Reading aloud to her son from Robin Hood — the only time in the film mother and son enjoy each other’s company — the movie tracks Kevin’s growing obsession with archery from rubber toys to increasingly powerful bows until the final weapon he uses to hunt classmates.
An enmity exists between son and mother, seemingly from birth, that Ramsay — who wrote the screenplay with her husband Rory Stewart Kinnear from Lionel Shriver’s prize-winning novel — never tries to solve. The film hints that no mother could cope with such a son; indeed Kevin despises his mother, seems to have no friends and treats his dad and young sister Celia (Ashley Gerasimovich) with only feigned affection. This boy likes no one and nothing — except archery.
The father is clueless about his son’s treachery and ignores any attempt at enlightenment by his wife. Of course, the movie’s events are memories filtered by guilt, regret and anguish, so they are by no means reliable. The camera sticks with Swinton, letting you know that this is her thinking back, searching for answers. None comes.
Although on camera every minute, Swinton gives the impression that this woman would love to disappear. Even before the massacre, she looks like she wants out of her life. The actress conveys every thought racing through her character’s mind.
What is she doing in this dreadful suburb with a husband she forgot how to love and a son she cannot reach? The last thing she knew she was at a tomato-throwing festival in Spain.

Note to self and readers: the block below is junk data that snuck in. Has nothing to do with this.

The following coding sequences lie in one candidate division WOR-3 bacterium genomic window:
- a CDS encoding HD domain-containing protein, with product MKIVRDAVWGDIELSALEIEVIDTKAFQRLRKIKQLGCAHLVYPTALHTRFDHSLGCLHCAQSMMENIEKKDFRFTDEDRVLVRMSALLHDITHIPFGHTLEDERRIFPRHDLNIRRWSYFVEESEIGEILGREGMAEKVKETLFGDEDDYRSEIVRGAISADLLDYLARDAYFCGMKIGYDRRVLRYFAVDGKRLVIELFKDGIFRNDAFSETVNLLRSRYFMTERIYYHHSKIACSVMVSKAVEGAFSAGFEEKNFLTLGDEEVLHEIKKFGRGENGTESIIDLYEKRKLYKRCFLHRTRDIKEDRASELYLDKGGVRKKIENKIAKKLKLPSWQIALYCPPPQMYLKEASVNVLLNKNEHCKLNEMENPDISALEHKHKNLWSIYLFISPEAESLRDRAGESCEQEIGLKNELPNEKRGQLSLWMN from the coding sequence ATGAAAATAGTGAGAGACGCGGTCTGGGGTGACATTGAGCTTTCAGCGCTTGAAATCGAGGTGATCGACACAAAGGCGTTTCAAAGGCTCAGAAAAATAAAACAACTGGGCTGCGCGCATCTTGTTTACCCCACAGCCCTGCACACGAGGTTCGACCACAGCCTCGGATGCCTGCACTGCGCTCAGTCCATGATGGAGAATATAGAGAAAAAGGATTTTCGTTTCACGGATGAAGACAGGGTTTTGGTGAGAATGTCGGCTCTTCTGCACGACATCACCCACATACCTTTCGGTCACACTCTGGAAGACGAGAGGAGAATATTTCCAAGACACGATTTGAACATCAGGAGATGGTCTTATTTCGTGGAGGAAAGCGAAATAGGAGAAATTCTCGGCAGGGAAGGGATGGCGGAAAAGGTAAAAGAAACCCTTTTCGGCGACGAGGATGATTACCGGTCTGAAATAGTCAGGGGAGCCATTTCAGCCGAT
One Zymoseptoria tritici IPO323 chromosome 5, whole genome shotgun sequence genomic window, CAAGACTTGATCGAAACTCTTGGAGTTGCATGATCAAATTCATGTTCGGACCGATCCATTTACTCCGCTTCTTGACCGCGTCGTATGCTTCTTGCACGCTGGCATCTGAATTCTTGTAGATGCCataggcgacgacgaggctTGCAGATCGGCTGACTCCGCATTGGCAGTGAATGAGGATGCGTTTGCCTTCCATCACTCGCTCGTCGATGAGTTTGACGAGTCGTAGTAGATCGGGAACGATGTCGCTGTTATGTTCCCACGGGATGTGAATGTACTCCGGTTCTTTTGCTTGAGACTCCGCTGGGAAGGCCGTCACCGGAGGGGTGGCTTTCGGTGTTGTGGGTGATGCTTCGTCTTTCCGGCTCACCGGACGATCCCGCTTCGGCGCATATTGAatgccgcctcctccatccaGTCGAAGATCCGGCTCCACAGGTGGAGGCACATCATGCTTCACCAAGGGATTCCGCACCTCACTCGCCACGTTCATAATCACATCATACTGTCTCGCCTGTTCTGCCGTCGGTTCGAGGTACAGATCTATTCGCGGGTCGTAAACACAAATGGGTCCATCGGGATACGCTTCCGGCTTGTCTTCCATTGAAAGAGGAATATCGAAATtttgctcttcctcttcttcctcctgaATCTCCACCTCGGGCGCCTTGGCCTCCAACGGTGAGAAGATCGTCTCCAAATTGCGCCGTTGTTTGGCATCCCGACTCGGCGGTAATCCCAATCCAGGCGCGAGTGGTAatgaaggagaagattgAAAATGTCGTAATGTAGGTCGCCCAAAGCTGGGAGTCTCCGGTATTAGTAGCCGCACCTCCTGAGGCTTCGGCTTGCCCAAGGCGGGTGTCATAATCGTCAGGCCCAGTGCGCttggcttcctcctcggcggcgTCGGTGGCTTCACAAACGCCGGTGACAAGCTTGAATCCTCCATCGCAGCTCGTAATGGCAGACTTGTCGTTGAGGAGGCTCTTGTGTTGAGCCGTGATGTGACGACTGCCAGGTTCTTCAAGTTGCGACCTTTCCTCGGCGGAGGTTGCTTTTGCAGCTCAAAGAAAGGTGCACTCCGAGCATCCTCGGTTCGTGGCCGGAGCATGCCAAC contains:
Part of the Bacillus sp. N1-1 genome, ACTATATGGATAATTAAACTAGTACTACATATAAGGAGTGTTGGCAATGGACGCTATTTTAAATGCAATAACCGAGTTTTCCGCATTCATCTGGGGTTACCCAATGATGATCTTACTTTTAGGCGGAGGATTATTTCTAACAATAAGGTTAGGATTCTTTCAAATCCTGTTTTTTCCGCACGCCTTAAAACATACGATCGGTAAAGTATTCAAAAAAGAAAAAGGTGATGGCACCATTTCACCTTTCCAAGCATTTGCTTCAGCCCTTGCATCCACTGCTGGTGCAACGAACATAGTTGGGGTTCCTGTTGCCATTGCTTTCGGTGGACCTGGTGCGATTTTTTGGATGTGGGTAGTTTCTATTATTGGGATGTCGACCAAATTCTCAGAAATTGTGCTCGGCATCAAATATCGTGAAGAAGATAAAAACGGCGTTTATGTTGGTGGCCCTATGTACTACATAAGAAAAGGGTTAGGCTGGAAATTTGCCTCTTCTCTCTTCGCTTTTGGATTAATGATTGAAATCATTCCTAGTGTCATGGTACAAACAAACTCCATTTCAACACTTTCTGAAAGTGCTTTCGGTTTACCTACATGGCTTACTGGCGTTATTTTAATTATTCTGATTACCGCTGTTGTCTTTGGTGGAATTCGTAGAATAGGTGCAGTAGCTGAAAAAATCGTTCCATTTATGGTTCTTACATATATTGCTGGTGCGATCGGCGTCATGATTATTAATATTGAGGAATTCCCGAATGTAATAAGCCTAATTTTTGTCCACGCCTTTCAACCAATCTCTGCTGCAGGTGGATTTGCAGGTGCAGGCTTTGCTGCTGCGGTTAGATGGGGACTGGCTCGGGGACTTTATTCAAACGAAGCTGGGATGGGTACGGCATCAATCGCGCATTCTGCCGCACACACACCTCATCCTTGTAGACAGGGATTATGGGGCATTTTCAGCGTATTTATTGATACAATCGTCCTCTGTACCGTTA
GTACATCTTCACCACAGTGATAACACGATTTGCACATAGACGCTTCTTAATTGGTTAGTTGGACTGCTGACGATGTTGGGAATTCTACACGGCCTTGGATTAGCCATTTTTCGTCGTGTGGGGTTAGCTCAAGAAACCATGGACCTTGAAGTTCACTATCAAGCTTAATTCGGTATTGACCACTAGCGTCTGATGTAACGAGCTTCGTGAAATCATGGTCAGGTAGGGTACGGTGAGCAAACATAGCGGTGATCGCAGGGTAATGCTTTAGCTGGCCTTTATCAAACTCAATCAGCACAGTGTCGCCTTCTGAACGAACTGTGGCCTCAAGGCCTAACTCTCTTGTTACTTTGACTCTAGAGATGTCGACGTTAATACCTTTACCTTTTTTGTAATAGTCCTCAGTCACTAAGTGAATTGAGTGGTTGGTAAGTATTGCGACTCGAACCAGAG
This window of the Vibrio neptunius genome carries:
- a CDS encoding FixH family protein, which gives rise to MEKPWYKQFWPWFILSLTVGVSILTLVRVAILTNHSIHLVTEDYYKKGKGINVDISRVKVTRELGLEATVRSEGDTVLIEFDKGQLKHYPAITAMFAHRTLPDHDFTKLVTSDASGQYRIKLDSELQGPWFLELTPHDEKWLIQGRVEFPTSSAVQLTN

Ramsay shoots in Cinemascope, so no matter how close she gets to her heroine, you sense the environment as well. Small objects and little details about what Kevin is up to take on a more ominous aspect in widescreen. This is, in a way, a real horror film about everyday things and a disconnected family.
All these narrative tricks and the intense scrutiny on a single character put a viewer at a remove from these events, however. This is a coolly cerebral film with odd music choices — ranging from the Beach Boys to vintage country — and a few odd images such as a microscopic view of breast cancer cells dividing, apropos of absolutely nothing.
It’s a film to think about and debate over but not one to embrace.
Venue: Cannes Film Festival, Competition
Sales: Independent Film Sales
BBC Films and UK Film Council present in association with Footprint Investments LLP, Piccadilly Pictures and LipSync Productions an Independent production in association with Artina Films and Rockinghourse Films
Cast: Tilday Swinton, John C. Reilly, Ezra Miller, Ashley Gerasimovich, Siobhan Fallon Hogan, Alex Manette, Kenneth Franklin
Director: Lynne Ramsay
Screenwriters: Lynne Ramsay, Rory Stewart Kinnear
Based on a novel by: Lionel Shriver
Producers: Luc Roeg, Jennifer Fox, Robert Salerno
Executive producers: Steven Soderbergh, Christine Langan, Paula Jalfon, Christopher Figg, Robert Whitehouse, Michael Robinson, Andrew Orr, Norman Merry, Lisa Lambert, Lynne Ramsay Tilda Swinton
Director of photography: Seamus McGarvey
Production designer: Judy Becker
Music: Jonny Greenwood
Costume designer: Catherine George
Editor: Joe Bini
No rating, 110 minutes
Sign up for THR news straight to your inbox every day